7. Is there an insurance which can cover me for these obligations?
These are non-marine risks, and may be covered by your own business insurances. This is something which you can check with your non-marine business insurance broker. These are not in the nature of P&I risks. In insurance terms, they may be described as "cyber-risks" or business risks.

8. What if I check with my brokers and I can find no such cover?
The answer may lie with Bolero or ESS (or other non-approved systems) who may have dealt with similar enquiries on previous occasions.  

9. If I am considering using one of the approved systems and I wish to look into the Bolero Rule Book or ESS User Agreement, how can I obtain a copy?
The party inviting you to use this system should provide this for you, or put you in touch with Bolero or ESS.

10. Do I need to ask you to check and approve the Rule Book or User Agreement of an approved system?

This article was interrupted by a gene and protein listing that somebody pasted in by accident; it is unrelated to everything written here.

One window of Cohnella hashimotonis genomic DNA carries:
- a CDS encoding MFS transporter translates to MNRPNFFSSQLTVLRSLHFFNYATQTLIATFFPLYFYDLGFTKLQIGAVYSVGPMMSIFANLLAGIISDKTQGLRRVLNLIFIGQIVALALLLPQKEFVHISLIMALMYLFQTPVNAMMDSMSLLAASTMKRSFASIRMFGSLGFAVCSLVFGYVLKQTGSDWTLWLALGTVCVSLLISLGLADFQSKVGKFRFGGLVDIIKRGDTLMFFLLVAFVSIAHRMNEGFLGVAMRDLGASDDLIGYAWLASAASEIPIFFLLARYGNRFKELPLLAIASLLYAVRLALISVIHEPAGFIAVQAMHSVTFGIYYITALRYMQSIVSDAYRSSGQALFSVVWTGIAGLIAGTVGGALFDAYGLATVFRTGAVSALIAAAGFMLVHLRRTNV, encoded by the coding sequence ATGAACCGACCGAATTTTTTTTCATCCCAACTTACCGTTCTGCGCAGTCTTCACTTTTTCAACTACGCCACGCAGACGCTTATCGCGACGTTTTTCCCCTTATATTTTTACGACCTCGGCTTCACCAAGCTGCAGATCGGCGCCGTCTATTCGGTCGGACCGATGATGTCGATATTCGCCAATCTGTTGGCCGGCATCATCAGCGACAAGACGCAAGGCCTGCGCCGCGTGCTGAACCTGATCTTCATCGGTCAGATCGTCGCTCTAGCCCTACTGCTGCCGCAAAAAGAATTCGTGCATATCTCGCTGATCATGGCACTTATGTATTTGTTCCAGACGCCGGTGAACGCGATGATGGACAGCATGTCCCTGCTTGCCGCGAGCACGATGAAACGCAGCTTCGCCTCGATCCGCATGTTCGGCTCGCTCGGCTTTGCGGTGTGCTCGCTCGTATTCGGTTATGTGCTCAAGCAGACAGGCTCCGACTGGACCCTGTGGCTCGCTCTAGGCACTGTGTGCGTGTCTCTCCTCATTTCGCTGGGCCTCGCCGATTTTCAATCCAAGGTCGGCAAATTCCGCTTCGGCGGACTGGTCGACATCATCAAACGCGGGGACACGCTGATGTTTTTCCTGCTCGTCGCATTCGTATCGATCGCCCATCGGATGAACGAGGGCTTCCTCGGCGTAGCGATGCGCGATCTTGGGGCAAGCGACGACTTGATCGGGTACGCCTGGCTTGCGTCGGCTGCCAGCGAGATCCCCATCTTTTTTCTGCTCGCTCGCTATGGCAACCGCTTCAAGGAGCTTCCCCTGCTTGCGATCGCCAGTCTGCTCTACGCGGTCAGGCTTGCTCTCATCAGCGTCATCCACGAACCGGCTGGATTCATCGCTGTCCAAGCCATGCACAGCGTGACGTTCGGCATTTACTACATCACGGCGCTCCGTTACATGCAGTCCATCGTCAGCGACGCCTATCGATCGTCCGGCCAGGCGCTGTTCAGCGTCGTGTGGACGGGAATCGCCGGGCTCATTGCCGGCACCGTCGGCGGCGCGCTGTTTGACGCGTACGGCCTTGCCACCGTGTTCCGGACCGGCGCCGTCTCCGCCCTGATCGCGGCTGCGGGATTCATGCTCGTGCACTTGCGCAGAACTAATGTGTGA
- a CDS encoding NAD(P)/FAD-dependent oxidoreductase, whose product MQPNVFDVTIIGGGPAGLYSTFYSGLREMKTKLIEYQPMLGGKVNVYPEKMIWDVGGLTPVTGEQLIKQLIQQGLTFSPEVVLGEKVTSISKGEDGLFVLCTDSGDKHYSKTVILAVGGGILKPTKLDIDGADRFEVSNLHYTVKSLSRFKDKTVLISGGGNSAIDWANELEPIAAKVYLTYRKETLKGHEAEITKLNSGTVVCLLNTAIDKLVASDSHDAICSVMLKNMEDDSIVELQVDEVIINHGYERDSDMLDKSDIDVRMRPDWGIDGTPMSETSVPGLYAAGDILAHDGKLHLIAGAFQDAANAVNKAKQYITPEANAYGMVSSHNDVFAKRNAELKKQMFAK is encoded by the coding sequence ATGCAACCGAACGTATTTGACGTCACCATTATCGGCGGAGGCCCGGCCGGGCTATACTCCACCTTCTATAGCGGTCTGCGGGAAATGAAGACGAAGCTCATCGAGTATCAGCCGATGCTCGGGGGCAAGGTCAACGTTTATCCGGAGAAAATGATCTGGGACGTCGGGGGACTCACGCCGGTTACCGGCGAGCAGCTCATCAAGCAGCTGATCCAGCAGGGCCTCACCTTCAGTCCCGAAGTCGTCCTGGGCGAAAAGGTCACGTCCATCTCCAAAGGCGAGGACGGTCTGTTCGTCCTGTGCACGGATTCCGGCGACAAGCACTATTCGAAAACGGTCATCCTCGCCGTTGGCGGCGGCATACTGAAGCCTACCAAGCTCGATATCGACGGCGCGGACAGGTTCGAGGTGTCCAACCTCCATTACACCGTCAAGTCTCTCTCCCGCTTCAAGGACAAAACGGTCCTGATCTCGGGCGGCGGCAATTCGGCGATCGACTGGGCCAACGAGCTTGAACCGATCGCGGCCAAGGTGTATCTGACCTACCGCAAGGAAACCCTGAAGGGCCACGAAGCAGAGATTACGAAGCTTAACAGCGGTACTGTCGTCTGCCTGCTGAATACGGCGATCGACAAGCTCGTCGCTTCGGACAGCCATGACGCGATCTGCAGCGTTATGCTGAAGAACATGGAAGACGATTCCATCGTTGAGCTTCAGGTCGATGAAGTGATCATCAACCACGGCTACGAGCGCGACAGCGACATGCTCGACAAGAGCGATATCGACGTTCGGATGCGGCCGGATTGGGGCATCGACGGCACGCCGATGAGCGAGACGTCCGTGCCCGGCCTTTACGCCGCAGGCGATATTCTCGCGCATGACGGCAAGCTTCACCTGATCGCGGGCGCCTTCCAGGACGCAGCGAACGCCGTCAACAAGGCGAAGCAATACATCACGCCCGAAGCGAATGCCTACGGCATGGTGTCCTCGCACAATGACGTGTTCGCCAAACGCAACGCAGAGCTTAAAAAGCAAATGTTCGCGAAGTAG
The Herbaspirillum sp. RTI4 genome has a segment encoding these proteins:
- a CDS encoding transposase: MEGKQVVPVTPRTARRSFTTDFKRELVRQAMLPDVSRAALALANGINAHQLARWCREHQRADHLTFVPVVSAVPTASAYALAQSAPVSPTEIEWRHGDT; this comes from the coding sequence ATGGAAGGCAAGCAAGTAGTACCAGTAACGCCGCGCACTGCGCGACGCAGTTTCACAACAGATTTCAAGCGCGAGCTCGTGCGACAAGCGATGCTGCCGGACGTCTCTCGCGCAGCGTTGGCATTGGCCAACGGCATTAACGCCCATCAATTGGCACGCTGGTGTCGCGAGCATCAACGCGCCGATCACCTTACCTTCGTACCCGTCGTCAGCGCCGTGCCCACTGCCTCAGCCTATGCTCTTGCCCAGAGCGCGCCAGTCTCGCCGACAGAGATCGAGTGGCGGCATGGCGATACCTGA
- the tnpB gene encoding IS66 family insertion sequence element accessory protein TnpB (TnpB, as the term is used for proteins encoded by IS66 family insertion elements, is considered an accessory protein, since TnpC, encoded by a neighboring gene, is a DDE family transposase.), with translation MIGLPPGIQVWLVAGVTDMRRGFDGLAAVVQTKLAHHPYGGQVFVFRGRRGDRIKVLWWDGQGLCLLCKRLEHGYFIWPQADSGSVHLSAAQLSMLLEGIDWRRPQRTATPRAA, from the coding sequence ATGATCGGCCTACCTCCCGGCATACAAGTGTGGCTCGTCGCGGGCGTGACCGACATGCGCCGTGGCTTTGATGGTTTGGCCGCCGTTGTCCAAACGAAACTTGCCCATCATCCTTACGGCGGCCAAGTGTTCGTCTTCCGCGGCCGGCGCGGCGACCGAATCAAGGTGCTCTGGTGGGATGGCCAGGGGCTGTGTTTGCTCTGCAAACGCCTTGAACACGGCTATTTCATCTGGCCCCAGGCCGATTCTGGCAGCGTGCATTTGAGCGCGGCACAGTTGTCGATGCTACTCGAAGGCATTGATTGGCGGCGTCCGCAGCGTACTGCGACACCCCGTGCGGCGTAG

No. The International Group has approved these documents (as long as they are unamended and match the titles set out in the circular) as acceptable.

11. If I am considering using an unapproved system will the Club review the documents?
It is for you to satisfy yourself as to the manner in which the system operates. The Club cannot currently “approve” systems other than through the IG mechanism for doing so. Unapproved system operators can of course approach the IG Secretariat for approval, and the matter would then be considered by the appropriate sub-committee comprised of Club representatives, but this is not a quick or immediate procedure.